Luckily for Duncan Avocado he was only dreaming, his actual location being just behind the police station in Central Park. And fellow homeless person Casey, before he got too drunk and passed out, had filled him in on all the details about Gaston’s 2 sugar houses past and present. More soon…
The place was way too dangerous for George, so Duncan had a go at it alone. He teleported into the very center of the sim just like the characters in the blog suggested — this Central Park.
But it seems George might have already been here! Duncan thinks, looking at what he supposed was a child’s fort. It wasn’t.
Duncan unwisely walks into Main Street from his concealed position in the park. Now if I remember correctly, he deliberates, the police station will be up here to the right.
It was a little longer trip than expected in risky territory, but then he was upon it. Potential sugar house! Hard to even tell it was a police station from the ground level.
Qwirty21 smiles at him from behind some walls. Best to get inside as quick as possible, he realizes, and walks through the main door.
But the barred entrance to the inner sanctum of the station was locked. Duncan decided to wait in the reception area until a policeperson or other employee showed up, so’s he could hopefully get some of the story behind the structure.
Brushing aside a couple more propositions from the outside for the next hour, Duncan then watches Sugar Dumpling enter the station in a huff, beating her rolling pin repeatedly against an open palm.
“I’ve been waiting for one of you to show up and stay a while, ” she started. “Where is he? What have you done with my Jacob?!”
They were told to stay close to Gaston’s Central Park and act like flies on the wall. Pretty Man disobeyed one morning and wandered down to a side patio beside Sugar’s House, thinking he would be concealed there behind a tall fence. But he was almost immediately spotted by BitterAlmond1995 and propositioned. “Cure for your ails,” she claimed about herself through the intervening walls. Quickly teleporting back to safety, Pretty Man wiped his brow, seeing he wasn’t followed. He was not an alien, true, but what cost for surface beauty? Sugar’s Berries (their slogan: “ripe for pick’n”) stick pretty tight to her house, just like he and his fellow escapees Gregg Oden, Chuck Cheese, and Maury “Jiff” Monroe should keep close to the park, the calm eye center of a storm which contrasts to that eyewall location of greatest sound and fury.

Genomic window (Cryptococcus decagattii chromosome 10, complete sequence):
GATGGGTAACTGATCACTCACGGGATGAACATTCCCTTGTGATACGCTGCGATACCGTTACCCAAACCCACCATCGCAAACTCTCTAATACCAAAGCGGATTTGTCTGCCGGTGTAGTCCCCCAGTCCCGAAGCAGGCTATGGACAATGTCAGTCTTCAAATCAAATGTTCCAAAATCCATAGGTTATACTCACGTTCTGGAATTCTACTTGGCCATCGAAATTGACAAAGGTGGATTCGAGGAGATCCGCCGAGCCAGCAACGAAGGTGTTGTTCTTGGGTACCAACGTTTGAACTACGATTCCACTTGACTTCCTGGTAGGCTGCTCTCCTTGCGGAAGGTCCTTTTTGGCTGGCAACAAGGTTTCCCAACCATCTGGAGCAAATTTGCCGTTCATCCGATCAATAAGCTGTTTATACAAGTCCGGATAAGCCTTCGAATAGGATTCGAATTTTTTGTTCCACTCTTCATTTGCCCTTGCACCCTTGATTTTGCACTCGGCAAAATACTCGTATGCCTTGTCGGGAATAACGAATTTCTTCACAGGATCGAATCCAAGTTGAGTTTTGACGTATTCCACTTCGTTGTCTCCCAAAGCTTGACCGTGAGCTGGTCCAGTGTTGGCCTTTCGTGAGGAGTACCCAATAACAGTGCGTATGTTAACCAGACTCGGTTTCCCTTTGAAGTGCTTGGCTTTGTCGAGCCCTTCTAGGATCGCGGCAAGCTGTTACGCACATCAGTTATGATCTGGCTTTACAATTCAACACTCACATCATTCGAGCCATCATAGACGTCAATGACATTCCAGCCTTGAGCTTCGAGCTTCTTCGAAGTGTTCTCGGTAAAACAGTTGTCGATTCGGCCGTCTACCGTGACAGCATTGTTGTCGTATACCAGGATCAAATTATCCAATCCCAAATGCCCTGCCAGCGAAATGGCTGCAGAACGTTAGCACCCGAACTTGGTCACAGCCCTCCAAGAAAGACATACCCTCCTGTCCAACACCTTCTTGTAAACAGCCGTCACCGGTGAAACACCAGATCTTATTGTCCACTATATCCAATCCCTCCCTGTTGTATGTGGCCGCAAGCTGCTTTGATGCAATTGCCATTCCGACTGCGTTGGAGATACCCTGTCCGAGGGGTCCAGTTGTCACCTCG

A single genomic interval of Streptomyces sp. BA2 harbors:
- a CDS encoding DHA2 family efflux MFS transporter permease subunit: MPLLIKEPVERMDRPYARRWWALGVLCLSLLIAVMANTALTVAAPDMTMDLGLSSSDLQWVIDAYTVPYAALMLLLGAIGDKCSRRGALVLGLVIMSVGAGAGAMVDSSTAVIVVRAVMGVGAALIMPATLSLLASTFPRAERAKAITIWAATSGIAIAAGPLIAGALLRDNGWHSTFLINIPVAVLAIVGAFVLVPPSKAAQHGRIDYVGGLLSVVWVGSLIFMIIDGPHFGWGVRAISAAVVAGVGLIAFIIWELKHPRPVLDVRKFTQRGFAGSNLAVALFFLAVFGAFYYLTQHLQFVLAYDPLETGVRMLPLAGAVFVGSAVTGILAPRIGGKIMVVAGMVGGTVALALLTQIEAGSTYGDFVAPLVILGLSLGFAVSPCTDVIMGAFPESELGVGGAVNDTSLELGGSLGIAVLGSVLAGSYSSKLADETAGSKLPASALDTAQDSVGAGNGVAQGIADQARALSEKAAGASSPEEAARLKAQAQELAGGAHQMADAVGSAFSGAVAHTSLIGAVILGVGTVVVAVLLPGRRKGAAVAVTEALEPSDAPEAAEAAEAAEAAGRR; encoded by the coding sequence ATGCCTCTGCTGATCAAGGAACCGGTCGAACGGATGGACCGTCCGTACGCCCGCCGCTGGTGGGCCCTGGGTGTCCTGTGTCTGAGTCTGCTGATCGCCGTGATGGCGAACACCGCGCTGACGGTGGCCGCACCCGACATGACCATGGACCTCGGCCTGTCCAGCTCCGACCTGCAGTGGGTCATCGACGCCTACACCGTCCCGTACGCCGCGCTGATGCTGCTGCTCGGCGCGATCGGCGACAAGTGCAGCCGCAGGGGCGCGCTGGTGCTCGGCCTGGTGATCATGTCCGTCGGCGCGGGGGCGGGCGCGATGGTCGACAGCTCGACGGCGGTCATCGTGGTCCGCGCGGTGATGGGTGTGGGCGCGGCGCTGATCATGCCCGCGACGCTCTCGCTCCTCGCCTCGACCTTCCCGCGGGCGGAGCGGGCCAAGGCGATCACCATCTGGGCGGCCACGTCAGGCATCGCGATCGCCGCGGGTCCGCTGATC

But Sugar herself, being of greater vision and knowing all such storms have such centers, knew why they were there. Her counterpart Jacob I. had escaped in a larger way, with accomplice and experienced jail breaker Tiny Tina trampled under foot. These dudes and dudettes had nowhere to go, like caught in paper.
I will be a fly back at them, she thought the morning of learning about Pretty Man’s intrusion into her territory. They are in my vision and will not leave. I know where they are. There’s a secret parchment, secured by sealing wax, which might allow her control of the *other* “Sugar House” in town, the one now called the Gaston-Berry Police Station. Because there was no Berry to patrol. Berry did not exist except as a concept. This was her secret weapon.